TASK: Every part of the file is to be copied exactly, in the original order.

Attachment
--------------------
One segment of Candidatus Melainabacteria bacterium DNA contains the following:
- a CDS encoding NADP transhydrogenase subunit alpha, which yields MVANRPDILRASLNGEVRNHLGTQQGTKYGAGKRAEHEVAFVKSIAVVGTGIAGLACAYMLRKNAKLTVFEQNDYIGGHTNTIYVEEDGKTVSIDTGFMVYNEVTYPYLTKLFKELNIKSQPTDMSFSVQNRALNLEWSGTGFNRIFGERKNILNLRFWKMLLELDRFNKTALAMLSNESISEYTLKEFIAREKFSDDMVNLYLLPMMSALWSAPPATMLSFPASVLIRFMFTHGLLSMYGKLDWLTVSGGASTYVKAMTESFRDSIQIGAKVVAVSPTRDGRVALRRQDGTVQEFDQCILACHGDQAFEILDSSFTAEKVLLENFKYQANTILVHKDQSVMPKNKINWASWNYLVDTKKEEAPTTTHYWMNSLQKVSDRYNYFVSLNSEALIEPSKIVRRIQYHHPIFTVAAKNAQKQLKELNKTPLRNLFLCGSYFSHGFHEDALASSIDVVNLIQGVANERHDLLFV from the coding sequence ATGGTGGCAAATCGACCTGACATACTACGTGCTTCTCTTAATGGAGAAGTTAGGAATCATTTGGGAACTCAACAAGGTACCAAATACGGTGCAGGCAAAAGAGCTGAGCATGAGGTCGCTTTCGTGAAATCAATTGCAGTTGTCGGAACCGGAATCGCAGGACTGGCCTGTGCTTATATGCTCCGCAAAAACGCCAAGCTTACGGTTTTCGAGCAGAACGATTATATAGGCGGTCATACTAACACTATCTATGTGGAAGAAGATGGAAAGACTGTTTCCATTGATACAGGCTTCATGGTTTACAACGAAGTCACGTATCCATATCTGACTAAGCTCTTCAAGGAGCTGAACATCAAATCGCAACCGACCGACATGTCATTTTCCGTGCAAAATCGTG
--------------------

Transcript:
One segment of Candidatus Melainabacteria bacterium DNA contains the following:
- a CDS encoding NADP transhydrogenase subunit alpha, which yields MVANRPDILRASLNGEVRNHLGTQQGTKYGAGKRAEHEVAFVKSIAVVGTGIAGLACAYMLRKNAKLTVFEQNDYIGGHTNTIYVEEDGKTVSIDTGFMVYNEVTYPYLTKLFKELNIKSQPTDMSFSVQNRALNLEWSGTGFNRIFGERKNILNLRFWKMLLELDRFNKTALAMLSNESISEYTLKEFIAREKFSDDMVNLYLLPMMSALWSAPPATMLSFPASVLIRFMFTHGLLSMYGKLDWLTVSGGASTYVKAMTESFRDSIQIGAKVVAVSPTRDGRVALRRQDGTVQEFDQCILACHGDQAFEILDSSFTAEKVLLENFKYQANTILVHKDQSVMPKNKINWASWNYLVDTKKEEAPTTTHYWMNSLQKVSDRYNYFVSLNSEALIEPSKIVRRIQYHHPIFTVAAKNAQKQLKELNKTPLRNLFLCGSYFSHGFHEDALASSIDVVNLIQGVANERHDLLFV from the coding sequence ATGGTGGCAAATCGACCTGACATACTACGTGCTTCTCTTAATGGAGAAGTTAGGAATCATTTGGGAACTCAACAAGGTACCAAATACGGTGCAGGCAAAAGAGCTGAGCATGAGGTCGCTTTCGTGAAATCAATTGCAGTTGTCGGAACCGGAATCGCAGGACTGGCCTGTGCTTATATGCTCCGCAAAAACGCCAAGCTTACGGTTTTCGAGCAGAACGATTATATAGGCGGTCATACTAACACTATCTATGTGGAAGAAGATGGAAAGACTGTTTCCATTGATACAGGCTTCATGGTTTACAACGAAGTCACGTATCCATATCTGACTAAGCTCTTCAAGGAGCTGAACATCAAATCGCAACCGACCGACATGTCATTTTCCGTGCAAAATCGTG